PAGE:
2,416 408 1
Ki-67 biomarker in breast cancer of Indian women
Amit V Patil, Rajeev Singhai, Rahul S Bhamre, Vinayak W Patil
March 2011, 3(3):119-128
Background: Biological markers that reliably predict clinical or pathological response to primary systemic therapy early during a course of chemotherapy may have considerable clinical potential. Aims: Aims of study to evaluated changes in Ki-67 (MIB-1) labeling index and apoptotic index (AI) before, during, and after neoadjuvant anthracycline chemotherapy in breast cancer in Indian women. Materials and Methods: Breast cancer tissues were collected from Grant Medical College and Sir J.J. Group of Hospitals, Mumbai, India. Twenty-seven patients receiving neoadjuvant FEC (5-fluorouracil, epirubicin, and cyclophosphamide) chemotherapy for operable breast cancer underwent repeat core biopsy after 21 days of treatment. Results: The objective clinical response rate was 56%. Eight patients (31%) achieved a pathological response by histopathological criteria; two patients had a near-complete pathological response. Increased day-21 AI was a statistically significant predictor of pathological response (p = 0.049). A strong trend for predicting pathological response was seen with higher Ki-67 indices at day 21 and AI at surgery (p = 0.06 and 0.06, respectively). Conclusion: The clinical utility of early changes in biological marker expression during chemotherapy remains unclear. Until further prospectively validated evidence confirming the reliability of predictive biomarkers is available, clinical decision-making should not be based upon individual biological tumor biomarker profiles.
  2,120 436 -
Submicroscopic and multiple plasmodium falciparum infections in pregnant Sudanese women
Samia Omer, Eltahir Khalil, Hashim Ali, Abdalla Sharief
March 2011, 3(3):137-141
Background: Control of malaria during pregnancy remains a major public health challenge in developing countries. Microscopic parasite detection represents a pivotal step in malaria control, while modern molecular techniques are deemed to improve detection rates markedly. Aims : This study aimed to investigate the frequency of submicroscopic and multiple Plasmodium falciparum (P. falciparum) infections during pregnancy, using the P. falciparum merozoite surface protein1 (MSP-1) gene as a polymorphic marker. Materials and Methods : The study was a cross-sectional, analytical study that was conducted at Omdurman Maternity Hospital, Sudan, between July 2003 and December 2004. Following informed consent, 836 pregnant women between the ages of 16-47 years with different gestational ages were enrolled in the study. Thin and thick blood films were stained with Giemsa and examined by experienced microscopists. Parasite DNA was extracted using Chelex method. Nested polymerase chain reaction ( PCR) assays specific for P. falciparum were carried out to detect infections below the threshold of microscopy and to genotype different strains in the samples using merozoite surface protein-1. Results: More than a quarter of the study participants (219/836; 26.2%) were smear-positive for malaria infection. The results of the PCR-based assays showed that 41.8 % (257/617) of the smear-negative women were PCR positive and therefore had submicroscopic infections. The mean number of genetically different P. falciparum parasites detected was 2.7 (range 1-9). The multiplicity of infection identified by at least two alleles of MSP-1 was significantly higher among paucigravidae (45.6%) compared to multigravidae (28.9%), with mean number of alleles of 2.4 and 1.9, respectively (p=0.009). This likely indicates the gradual acquisition of immunity. Conclusion: Conventional microscopy underestimates the actual extent of malaria infections during pregnancy in endemic regions. Multiplicity of infection may be an important factor in the gradual acquisition of strain-specific immunity.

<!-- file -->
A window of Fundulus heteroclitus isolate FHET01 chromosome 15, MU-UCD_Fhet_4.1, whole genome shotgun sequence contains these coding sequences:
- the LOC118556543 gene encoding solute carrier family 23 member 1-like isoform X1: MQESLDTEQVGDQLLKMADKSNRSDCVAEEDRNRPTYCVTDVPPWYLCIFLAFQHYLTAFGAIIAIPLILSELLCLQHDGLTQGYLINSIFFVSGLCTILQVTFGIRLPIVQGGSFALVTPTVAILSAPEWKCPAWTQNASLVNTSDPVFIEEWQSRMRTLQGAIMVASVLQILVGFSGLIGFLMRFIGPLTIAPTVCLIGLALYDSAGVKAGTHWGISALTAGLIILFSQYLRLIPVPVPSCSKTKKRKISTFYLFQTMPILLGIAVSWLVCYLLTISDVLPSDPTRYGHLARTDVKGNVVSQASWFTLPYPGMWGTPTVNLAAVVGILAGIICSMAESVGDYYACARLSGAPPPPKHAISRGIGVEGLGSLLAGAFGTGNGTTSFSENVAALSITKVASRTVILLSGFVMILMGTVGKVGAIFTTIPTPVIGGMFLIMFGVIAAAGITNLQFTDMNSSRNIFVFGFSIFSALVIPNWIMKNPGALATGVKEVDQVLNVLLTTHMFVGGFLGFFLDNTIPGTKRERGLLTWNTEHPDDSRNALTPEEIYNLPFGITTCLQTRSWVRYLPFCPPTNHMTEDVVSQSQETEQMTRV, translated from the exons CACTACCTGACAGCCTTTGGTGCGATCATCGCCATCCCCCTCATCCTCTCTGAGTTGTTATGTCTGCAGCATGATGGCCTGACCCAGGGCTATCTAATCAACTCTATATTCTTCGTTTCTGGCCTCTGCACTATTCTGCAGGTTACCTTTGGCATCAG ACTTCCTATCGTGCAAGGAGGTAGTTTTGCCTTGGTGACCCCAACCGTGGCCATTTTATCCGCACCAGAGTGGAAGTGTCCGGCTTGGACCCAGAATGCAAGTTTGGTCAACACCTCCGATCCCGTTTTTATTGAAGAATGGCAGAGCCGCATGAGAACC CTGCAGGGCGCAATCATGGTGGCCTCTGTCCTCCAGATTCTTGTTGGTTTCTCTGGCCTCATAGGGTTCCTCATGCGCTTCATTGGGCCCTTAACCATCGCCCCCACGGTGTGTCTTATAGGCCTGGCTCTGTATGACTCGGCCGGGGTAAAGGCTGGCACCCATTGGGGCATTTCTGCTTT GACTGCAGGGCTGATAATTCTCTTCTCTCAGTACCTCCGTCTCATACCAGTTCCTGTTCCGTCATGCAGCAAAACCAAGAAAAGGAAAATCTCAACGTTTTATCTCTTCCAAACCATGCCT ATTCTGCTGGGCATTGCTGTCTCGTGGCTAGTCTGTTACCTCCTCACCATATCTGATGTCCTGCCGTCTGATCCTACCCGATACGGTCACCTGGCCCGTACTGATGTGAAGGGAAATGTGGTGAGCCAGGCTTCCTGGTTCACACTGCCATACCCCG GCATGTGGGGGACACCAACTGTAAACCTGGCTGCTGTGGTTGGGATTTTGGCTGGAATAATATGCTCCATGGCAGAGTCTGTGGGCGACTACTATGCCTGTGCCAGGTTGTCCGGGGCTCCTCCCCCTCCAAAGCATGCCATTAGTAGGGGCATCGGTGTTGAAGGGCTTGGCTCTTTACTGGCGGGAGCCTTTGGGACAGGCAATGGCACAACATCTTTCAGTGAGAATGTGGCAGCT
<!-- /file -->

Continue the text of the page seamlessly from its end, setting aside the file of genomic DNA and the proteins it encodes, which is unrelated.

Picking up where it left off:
2,099 285 2
Prevalence of β-hemolytic groups C and F streptococci in patients with acute pharyngitis
Alaa H Al-Charrakh, Jawad K. T. Al-Khafaji, Rana H.S Al-Rubaye
March 2011, 3(3):129-136
Background: The roles of group C and F streptococci in causing endemic pharyngitis are still controversial, although group C streptococci are implicated in the outbreaks of pharyngitis and associated disorders. Aim: The aim of this study was to determine the prevalence and the role of these groups of β-hemolytic streptococci in acute pharyngitis with emphasis on the Streptococcus anginosus group. The antimicrobial susceptibility profile of these bacterial isolates and their ability to produce some virulence factors was also determined. Materials and Methods : Throat swab specimens were collected from 177 patients suffering from acute pharyngitis who had been admitted to the Hilla Teaching Hospital, Hilla, Iraq, during October 2009 to January 2010. The necessary biochemical tests were conducted and the organisms identified using standard procedures. Susceptibility of isolates pathogens to several antibiotics was examined using standard susceptibility testing. Virulence factors of these isolates were also determined using standard methods. Results: Results revealed that a total of 67 isolates belonged to β-hemolytic streptococci, of which 11(16.4%) isolates belonged to anginosus group streptococci, which possessed Lancefield group C and F antigens. Most of these bacterial isolates have the ability to produce more than one virulence factor such as capsule, hemolysin, CFA III, and lipase enzyme. The bacterial isolates were highly resistant to ampicillin, cefotaxime, and cefepime while they exhibited moderate resistance to tetracycline, ceftriaxone, and ciprofloxacin. On the other hand, they showed a high sensitivity to vancomycin, ofloxacin, and clindamycin. Conclusion: This study concluded that groups C and F Streptococci were implicated as a cause of acute pharyngitis in 6.2% of the specimens among other groups of streptococci. Most of these isolates have the ability to produce more than one virulence factor. There was a high rate of resistance among isolates for β-lactam antibiotics; however, they were highly susceptible to vancomycin, ofloxacin, and clindamycin.